Having a VisitAble home would definitely be a benefit. I am aging into a disability, and while most days are good and I can manage the 13 stairs in my home no problem, if I have to have surgery on my leg in the future, there’s no
way I’ll beable to tackle those stairs. Stairs are already an issue some days with my shin splints and cane.

Having all housing in our community be VisitAble would certainly benefit our community, as we need to be totally inclusive. It’s not just about looking at people in wheelchairs. We all have life challenges where VisitAble housingwould be a great help. I believe we need to look at getting the building code reformed to include VisitAble housing as a requirement, like Texas did. It’s a sure-fire way to get builders on board, as having it in code will turn a “should do” into a “must do”.

Sydney Atwood
Social Development Centre Waterloo Region - VisitAbility Project Team Member

My current home is, unfortunately, not VisitAble. You must climb a set of stairs to enter the hSydneyouse and it doesn’t have a washroom on the main floor. 

After having surgery on her foot and not being able live alone, my grandmother lived with my family for about a month. Thinking back on this time, having a VisitAble home would have made things a lot easier. Someone had to be home at all times to help her climb the stairs to the washroom or kitchen. Tackling the front stairs to leave the house with her cast and walker also proved to be a very difficult task. Had our home been VisitAble, these obstacles wouldn’t have existed and she would have been able to move around the house more independently.

I definitely think that VisitAble housing would benefit our community. Many people only focus on their abilities and situation “now”. It’s hard for us to think into the future of a possible leg surgery or accident that may affect your mobility. What about moving large furniture or pushing a baby buggy? VisitAble housing makes things easier for just about everyone and every situation. VisitAble housing for new homes is a no brainer!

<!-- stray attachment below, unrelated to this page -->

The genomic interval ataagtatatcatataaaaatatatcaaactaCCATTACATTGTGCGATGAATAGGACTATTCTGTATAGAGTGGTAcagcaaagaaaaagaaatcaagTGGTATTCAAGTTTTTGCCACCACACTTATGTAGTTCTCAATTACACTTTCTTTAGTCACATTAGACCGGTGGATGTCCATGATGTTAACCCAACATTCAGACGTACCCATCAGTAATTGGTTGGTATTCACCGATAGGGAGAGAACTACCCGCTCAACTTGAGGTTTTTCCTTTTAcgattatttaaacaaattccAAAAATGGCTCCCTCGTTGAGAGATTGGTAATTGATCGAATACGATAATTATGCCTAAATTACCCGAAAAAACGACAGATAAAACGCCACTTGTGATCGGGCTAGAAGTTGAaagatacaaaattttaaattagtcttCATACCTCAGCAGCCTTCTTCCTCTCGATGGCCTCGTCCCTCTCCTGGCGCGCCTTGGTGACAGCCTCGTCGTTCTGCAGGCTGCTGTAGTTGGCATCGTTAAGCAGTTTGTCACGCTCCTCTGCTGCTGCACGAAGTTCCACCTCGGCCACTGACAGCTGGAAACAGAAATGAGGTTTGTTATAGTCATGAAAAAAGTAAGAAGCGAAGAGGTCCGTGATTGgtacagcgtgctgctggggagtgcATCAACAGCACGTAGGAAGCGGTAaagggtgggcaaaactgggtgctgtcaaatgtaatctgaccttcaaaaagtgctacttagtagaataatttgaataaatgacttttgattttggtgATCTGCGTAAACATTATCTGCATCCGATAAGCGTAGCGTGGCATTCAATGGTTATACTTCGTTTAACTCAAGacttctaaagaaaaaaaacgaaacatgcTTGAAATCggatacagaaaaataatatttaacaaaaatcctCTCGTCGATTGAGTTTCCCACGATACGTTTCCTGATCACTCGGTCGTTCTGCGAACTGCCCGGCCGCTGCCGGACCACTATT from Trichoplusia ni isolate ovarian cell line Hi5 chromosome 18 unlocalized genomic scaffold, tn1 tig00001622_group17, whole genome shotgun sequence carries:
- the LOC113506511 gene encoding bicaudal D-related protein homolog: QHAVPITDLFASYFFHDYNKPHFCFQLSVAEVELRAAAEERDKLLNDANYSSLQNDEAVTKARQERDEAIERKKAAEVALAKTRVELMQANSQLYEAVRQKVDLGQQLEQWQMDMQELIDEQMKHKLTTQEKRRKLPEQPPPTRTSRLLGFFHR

Dan Glenn-Graham
Community Member

I currently do not live in a VisitAble home. We would have benefitted from VisitAble housing when we have had people with disabilities, especially wheelchairs, visit our home. VisitAble housing creates a more welcoming city for all people and removes barriers.  It allows for people to age in place and has economic benefits to governments that do not need to build as many nursing homes.

Community Testimonials

Donna Jack
Roll a Mile - President

As the owner of an accessibility firm and accessibility advocate, I am all too aware of the importance of VisitAble homes in the community and of the socio-economic, emotional, Donnaand health benefits full and equal participation in society affords. There is already a huge need for VisitAble homes, one that is only going to increase as the population ages and people look to age in place in final homes. I know too many people, myself included, who are considerably limited in their ability to socialize based on a lack of VisitAble homes.

I myself have mobility and chronic pain issues that require the use of; a cane, canes, walker, wheelchair, or scooter depending upon the day, and have reached the point that we will be moving to a more accessible, and ideally, VisitAble home in the next year.